The U.N. in Liberia


The United Nations Security Council moved a step toward accepting the role of subduing anarchy within a nation by calling the fighting in Liberia "a serious threat to international peace and security."

Liberia's neighbors in West Africa sought the resolution, which clamps an embargo on arms to Liberian belligerents similar to those on Iraq and Yugoslavia. The embargo is pointed at Libya, which has provided Charles Taylor with training and arms. The resolution exempts and supports the 15,000-man force of the Economic Community of West African States (ECOWAS) dominated by Nigeria, which has prevented the rebel Mr. Taylor from sacking the capital, Monrovia.

So far, the only international dimension to Liberia's trauma is the intervention by ECOWAS. In the past, the U.N. would have treated Mr. Taylor's rebellion, which controls most of the countryside, a domestic matter of little international interest.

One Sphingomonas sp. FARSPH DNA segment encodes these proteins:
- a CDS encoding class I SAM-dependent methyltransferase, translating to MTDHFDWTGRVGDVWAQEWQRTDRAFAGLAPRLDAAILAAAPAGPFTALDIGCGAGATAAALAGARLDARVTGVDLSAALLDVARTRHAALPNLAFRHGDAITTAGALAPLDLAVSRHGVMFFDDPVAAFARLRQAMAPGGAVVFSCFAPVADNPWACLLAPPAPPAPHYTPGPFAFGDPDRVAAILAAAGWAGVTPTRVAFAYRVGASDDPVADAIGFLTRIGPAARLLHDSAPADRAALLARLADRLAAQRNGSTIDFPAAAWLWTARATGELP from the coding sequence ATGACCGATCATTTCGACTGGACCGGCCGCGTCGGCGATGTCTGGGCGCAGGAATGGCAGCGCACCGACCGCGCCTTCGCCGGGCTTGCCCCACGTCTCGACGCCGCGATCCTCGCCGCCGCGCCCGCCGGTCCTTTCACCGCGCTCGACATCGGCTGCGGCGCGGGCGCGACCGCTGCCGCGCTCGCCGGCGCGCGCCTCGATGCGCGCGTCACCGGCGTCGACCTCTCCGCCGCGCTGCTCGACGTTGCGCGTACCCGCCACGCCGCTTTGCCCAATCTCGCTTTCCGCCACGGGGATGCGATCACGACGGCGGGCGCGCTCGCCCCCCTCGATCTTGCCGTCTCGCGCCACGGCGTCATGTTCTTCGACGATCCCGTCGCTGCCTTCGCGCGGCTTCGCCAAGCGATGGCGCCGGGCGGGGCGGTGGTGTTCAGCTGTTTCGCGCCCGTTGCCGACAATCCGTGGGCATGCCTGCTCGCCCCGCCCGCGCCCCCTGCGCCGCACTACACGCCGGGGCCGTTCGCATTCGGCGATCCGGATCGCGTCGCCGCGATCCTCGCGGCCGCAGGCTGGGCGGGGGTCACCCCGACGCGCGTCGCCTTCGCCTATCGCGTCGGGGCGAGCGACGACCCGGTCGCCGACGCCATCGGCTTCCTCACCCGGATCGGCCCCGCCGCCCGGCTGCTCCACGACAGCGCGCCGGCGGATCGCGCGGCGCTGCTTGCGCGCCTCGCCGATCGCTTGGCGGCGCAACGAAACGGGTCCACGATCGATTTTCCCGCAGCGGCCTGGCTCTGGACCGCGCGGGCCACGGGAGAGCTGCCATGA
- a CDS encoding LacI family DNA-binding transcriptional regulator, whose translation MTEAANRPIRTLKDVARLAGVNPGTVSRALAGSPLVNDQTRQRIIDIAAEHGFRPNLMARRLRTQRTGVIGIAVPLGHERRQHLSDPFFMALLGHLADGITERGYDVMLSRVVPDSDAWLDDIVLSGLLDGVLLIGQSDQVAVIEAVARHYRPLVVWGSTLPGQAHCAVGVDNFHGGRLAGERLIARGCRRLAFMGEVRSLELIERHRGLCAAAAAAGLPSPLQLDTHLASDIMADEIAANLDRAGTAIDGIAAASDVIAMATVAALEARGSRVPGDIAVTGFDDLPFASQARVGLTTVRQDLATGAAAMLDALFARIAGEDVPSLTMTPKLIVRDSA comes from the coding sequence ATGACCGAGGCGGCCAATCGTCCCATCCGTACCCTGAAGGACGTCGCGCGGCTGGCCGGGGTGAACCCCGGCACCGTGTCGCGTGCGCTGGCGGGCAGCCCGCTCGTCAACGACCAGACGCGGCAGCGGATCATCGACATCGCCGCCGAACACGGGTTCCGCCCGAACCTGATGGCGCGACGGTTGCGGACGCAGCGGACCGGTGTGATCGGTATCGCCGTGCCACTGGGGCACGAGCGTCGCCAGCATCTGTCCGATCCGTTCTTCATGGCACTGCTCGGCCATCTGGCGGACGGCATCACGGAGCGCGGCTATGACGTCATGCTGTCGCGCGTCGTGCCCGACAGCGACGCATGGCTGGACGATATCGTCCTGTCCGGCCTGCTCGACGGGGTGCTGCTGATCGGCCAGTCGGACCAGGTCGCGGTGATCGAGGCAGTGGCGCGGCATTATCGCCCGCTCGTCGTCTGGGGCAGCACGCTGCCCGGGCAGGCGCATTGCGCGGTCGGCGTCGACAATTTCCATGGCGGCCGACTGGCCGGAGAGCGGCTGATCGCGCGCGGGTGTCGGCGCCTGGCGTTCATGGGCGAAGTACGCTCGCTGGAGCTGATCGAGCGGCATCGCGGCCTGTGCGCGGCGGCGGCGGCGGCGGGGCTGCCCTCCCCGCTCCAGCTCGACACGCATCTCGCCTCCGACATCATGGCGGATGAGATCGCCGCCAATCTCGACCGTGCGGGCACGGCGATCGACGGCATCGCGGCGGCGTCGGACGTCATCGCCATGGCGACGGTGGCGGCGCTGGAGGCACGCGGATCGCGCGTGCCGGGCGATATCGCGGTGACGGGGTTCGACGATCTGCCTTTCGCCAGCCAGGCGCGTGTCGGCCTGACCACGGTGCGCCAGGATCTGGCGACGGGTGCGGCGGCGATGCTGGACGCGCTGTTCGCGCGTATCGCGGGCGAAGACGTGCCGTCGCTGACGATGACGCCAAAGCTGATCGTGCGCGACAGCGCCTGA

The precedent of Liberia may yet be the only way a concerned world can feed the people of Somalia, whose armed thugs steal the food sent them. The world community is moving closer to accepting such options as legitimate. The end of Cold War rivalry allows nations to tolerate more generously each other's interventions in the affairs of third parties.

The United Nations is getting more deeply involved in Cambodia, Bosnia, Somalia and, now, Liberia. Yet the United Nations is nothing but machinery allowing its members to act collectively. So far, such members as Nigeria and the United States have sufficiently similar views for this to work, though the strains are great.

Greater pressure on Mr. Taylor is needed to bring Monrovia and the countryside back to normal life and allow the Liberian people a free choice of who should govern them, which might well turn out to be Mr. Taylor. But the global significance of what is going on should not be overlooked.

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